Another day, another terrifying warning about the shortage of school places that Michael Gove/Ed Balls/George Osborne/Gordon Brown [delete to taste] has left us with.
This time it's from the Local Government Association, which warns that two thirds of councils in England and Wales will need to create a lot more primary school places before September 2016.
And some of the biggest gaps are – well there’s a shock – in this fair city. No fewer than six of the 10 councils in the direst straits are London boroughs. Worst of all is Croydon, which needs a 39% increase in capacity – an extra 11,000 primary school places – within just three years. But other boroughs facing shortfalls of 20% or more include (deep breath) Waltham Forest, Newham, Hounslow, Redbridge, Ealing, Lewisham, Barking & Dagenham AND Sutton.
At the other end of the scale, both Camden and Islington will have slightly more places than they need. But, with differences of 1% and 3% respectively, it's within the margin of error – close enough, in other words, that today’s predictions might prove to be utterly wrong.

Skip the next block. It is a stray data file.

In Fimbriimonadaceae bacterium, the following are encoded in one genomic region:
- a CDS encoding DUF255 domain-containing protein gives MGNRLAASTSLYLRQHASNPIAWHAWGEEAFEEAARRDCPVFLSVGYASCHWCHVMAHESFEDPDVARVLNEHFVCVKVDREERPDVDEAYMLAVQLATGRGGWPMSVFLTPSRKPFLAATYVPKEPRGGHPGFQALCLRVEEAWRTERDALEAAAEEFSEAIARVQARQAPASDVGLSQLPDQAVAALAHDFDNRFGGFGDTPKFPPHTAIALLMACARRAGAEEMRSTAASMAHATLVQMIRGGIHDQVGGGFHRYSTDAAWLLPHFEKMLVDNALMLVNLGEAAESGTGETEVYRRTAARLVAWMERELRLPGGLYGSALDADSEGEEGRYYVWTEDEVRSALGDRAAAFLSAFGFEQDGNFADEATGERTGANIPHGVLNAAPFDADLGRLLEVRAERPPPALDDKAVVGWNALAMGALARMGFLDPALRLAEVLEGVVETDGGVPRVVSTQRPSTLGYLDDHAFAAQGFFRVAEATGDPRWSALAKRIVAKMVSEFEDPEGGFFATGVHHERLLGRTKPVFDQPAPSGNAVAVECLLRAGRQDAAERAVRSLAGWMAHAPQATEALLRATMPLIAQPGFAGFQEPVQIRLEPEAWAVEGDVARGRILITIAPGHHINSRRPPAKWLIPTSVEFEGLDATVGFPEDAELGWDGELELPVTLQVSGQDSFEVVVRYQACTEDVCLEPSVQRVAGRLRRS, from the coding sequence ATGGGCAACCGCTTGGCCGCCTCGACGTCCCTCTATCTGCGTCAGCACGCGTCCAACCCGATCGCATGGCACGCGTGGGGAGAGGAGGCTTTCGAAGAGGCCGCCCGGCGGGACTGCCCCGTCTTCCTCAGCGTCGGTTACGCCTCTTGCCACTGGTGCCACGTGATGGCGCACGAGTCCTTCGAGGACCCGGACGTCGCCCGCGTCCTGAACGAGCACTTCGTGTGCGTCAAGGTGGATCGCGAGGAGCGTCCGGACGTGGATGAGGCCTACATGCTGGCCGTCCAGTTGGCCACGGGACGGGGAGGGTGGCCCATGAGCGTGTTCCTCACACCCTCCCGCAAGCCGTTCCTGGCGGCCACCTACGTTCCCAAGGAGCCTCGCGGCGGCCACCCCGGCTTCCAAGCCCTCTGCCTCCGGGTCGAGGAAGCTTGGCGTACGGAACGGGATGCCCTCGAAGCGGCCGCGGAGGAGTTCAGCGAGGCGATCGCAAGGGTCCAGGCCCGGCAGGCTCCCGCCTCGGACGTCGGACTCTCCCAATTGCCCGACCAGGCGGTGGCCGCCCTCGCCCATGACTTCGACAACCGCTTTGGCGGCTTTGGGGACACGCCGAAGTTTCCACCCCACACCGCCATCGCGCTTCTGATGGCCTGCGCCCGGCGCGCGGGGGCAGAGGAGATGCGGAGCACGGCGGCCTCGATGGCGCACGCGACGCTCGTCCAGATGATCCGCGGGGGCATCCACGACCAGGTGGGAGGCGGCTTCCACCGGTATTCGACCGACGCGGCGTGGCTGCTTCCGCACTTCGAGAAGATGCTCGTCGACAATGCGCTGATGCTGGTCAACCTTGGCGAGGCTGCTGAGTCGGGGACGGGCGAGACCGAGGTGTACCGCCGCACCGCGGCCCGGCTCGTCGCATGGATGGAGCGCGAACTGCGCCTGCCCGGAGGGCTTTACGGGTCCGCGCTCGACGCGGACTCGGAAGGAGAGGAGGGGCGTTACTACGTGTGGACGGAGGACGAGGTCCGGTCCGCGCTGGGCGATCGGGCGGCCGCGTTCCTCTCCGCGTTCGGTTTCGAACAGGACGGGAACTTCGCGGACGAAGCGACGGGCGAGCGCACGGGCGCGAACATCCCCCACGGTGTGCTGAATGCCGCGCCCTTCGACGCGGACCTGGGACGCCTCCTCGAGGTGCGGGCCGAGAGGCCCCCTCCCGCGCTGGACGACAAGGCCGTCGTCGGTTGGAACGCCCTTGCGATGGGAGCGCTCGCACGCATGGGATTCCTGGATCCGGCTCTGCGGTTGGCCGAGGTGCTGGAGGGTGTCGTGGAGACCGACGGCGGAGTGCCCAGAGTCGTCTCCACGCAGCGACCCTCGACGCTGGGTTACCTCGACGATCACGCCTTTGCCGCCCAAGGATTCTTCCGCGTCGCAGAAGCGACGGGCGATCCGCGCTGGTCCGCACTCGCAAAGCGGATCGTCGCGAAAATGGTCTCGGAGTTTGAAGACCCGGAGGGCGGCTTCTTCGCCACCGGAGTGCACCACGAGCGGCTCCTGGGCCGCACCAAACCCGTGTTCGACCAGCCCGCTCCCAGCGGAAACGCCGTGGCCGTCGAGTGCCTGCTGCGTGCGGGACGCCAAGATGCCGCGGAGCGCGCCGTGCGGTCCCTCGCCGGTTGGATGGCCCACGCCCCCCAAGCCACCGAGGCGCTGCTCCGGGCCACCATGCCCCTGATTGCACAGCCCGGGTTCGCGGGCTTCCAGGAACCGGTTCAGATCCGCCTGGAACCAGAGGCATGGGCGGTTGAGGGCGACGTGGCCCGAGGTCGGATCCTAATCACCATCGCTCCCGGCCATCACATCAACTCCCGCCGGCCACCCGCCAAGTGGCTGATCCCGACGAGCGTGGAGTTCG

Yesterday, London Councils – the LGA's smaller, more local brother – also waded into this debate, claiming that London would need to create 83,470 new (primary and secondary) school places between 2014 and 2017. This, it said, in one of the odder comparisons we've read today, was "equivalent to 151 full size football pitches" (rather than, say, some classrooms).
Yet, with 42% of the gap, London is receiving just 36% of the funds meant to fix it. This, the body said grumpily, would force councils to spend £9,000 for every pupil to plug the gap – a figure so high that we suspect that either
a) emergency measures will be required, or
b) London Councils has mucked up its maths.
We've expounded our theory on how this one is, well, everyone's fault before, so won't bore you with it again. Suffice it to say that the LGA has today decided to lump part of the blame on Michael Gove's academy policies, under which councils have a lot fewer powers to tell many of the schools in their areas to expand. This hasn't caused the problem, but it won't make it easier to fix it.
Image courtesy of ChrisGoldNY, taken from the Londonist Flickr pool.